Theory of Price - Explained
What is the Theory of Price?
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What is Price in Economics?
Price is what a buyer pays for a single unit (or batch) of a specific good or service. Price is a proxy for value.
What is the Theory of Price?
The theory of price is a theory which states that the price for goods and services is determined by economic forces such as supply and demand. According to this theory, the relationship between supply and demand influences price as to whether the prices of goods and services will rise or decline.
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How does the Theory of Price Work?
The theory of price is an economic principle in which demand and supply determine the prices at which goods and services will be traded. When the money paid for goods and services by consumers meet the marginal cost of producing the goods, the optimal market price is realized. The optimal market price is otherwise known as the point of equilibrium between demand and supply. The key points of the theory of price are;
- The theory of price is a study of how economic forces such as demand and supply affect the prices of goods and services in the market.
- According to this theory, the optimal market price for goods and services is reached when the amount of goods supply meet the demands of the consumers and when the price offered by the consumers meet the marginal costs of producing the goods and services.
- Market conditions and forces determine the optimal price of goods and services, this means this price reacts to the market.
- Demand and supply are not static, they fluctuate depending on several factors and this affects the price of goods and services.
The Theory Of Price Deconstructed
Supply and Demand are the core components of price in the theory of price. As a microeconomic principle, the theory of price posits that the adequate price of goods and services realized when supply and demand are factored in. Usually, the objective of the theory of price is to achieve a market optimal price which is the equilibrium between supply and demand. When equilibrium is reached, it means the number of goods supplied meets the demands of the consumers. Equilibrium is a good adjuster of price because market conditions take effect on the prices of goods and services.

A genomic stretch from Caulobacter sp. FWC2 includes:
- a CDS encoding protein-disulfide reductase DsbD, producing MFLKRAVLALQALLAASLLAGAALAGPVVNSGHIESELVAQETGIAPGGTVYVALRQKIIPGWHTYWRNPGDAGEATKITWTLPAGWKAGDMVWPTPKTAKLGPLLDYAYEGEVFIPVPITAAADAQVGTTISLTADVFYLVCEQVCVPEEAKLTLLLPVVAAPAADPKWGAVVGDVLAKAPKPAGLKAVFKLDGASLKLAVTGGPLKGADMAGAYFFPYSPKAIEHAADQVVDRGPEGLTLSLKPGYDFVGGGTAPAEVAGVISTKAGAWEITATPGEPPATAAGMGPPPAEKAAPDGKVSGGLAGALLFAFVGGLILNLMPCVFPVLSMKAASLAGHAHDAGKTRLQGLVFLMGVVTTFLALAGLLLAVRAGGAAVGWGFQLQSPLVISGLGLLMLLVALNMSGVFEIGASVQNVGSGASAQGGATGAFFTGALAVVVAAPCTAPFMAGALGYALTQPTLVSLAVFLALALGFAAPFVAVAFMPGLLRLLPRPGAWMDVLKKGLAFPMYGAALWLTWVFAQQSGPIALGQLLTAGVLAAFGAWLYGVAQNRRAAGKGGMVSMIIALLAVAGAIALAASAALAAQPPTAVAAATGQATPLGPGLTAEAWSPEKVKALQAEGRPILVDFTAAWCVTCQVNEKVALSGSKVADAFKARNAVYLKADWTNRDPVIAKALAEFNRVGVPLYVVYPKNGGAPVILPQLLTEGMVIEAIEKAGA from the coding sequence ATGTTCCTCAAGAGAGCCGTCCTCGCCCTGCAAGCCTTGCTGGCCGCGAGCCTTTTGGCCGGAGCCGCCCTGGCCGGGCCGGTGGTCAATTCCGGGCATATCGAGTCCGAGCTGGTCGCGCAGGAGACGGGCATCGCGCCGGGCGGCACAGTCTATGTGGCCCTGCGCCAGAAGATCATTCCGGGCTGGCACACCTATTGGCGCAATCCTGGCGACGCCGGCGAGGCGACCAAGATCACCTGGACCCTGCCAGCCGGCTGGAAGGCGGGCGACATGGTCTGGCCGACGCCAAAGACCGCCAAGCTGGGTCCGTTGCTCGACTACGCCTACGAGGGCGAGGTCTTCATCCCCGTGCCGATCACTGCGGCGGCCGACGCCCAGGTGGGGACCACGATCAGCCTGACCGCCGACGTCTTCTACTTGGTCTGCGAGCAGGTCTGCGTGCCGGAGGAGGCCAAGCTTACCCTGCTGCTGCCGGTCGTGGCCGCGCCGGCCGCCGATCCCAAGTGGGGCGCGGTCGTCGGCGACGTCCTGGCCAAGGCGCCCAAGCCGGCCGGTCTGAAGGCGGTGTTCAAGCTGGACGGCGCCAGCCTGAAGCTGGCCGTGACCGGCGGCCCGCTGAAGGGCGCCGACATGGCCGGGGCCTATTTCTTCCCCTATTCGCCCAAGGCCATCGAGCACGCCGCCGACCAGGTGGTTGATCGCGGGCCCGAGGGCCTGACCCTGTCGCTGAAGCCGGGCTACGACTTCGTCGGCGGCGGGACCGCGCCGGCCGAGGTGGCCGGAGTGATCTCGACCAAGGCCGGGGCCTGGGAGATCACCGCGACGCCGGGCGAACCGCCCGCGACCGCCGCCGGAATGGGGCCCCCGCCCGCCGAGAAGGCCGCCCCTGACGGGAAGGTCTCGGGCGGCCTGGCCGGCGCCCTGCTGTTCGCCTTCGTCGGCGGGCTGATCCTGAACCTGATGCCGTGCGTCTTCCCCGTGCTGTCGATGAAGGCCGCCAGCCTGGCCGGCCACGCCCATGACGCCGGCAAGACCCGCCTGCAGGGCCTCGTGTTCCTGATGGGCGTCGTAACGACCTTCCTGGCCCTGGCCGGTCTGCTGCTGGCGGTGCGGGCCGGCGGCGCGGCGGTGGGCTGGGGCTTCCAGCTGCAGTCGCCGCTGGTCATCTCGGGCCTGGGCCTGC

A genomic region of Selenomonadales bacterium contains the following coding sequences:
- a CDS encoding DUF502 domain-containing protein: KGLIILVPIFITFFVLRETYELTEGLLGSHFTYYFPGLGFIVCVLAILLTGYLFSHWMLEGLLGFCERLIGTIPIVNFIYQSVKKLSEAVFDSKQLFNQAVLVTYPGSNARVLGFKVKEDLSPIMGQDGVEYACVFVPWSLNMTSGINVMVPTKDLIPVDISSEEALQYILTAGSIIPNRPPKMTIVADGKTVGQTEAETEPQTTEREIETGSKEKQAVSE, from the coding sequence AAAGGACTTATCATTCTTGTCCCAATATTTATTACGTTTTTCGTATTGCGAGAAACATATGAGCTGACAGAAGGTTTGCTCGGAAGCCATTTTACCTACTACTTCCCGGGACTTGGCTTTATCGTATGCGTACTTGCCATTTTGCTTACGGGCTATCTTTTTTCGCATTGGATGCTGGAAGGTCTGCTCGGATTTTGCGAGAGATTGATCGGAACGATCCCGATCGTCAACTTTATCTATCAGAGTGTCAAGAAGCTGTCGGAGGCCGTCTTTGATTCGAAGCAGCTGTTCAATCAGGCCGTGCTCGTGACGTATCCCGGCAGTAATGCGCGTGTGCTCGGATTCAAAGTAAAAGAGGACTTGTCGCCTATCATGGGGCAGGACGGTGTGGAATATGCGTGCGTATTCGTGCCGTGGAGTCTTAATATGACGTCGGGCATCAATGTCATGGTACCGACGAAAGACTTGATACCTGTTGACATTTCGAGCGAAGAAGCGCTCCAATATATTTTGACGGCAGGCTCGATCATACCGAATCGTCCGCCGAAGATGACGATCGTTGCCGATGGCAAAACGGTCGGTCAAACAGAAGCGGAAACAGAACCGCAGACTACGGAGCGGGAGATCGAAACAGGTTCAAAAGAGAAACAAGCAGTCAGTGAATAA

Supply and Demand and Their Relation to Price Theory
Supply and demand are two crucial economic forces that cannot be removed from any market. While supply tells us the number or quantity of goods and services available in the market, demand reflects the desires of consumers to purchase the available items. Both supply and demand can fluctuate due to several reasons. For example, the availability of raw materials, availability of needed labor, skilled workers and others can affect supply. Demand, on the other hand, can fluctuate as a result of how affordable products are in the market, the customer's perceived value of available goods, the quality of the goods and other competitor products available in the market. All the above factors affect the price of goods and services available in the market. Equilibrium is only reached when the number of goods supplied meets the number demanded by customers. The price of goods also affects demand and supply, for instance, if a product is expensive, fewer consumers will demand it which will cause an excess in supply.
Real World Example
The purchasing power of consumers is essential when businesses decide on the type of goods and services they want to produce and the quality of those goods. Whether consumers will be able to afford the quality or not is important factor firms consider when manufacturing their products. Also, firms offer products that are of the same quality but of variant features such as color, size, and shape just to meet the desires of the customers. Apple, for instance, manufactures iPhone with different features, sizes, colors, outlook, and models but they all maintain their unique quality.
- Self Interest
- Cost-Benefit Analysis
- Enlightened Self-Interest
- Fisher's Separation Theorem
- Ratchet Effect
- Total Utility (Economics)
- Efficiency Principle
- Expected Utility
- Subjective Theory of Value
- Positional Goods
- Indifference Curve
- Time Preference Theory of Interest
- Marginal Benefit
- Diminishing Marginal Utility
- Sunk Costs
- Production Possibilities Frontier
- Law of Diminishing Returns
- Economic Efficiency
- Efficiency Theory
- Productive Efficiency
- Capacity Utilization Rate
- Allocative Efficiency
- Pareto Efficient
- Comparative Advantage
- Criticisms of the Economic Approach
- Behavioral Economics
- Normative Economics
- Positive Economics
- Invisible Hand
- Sunk cost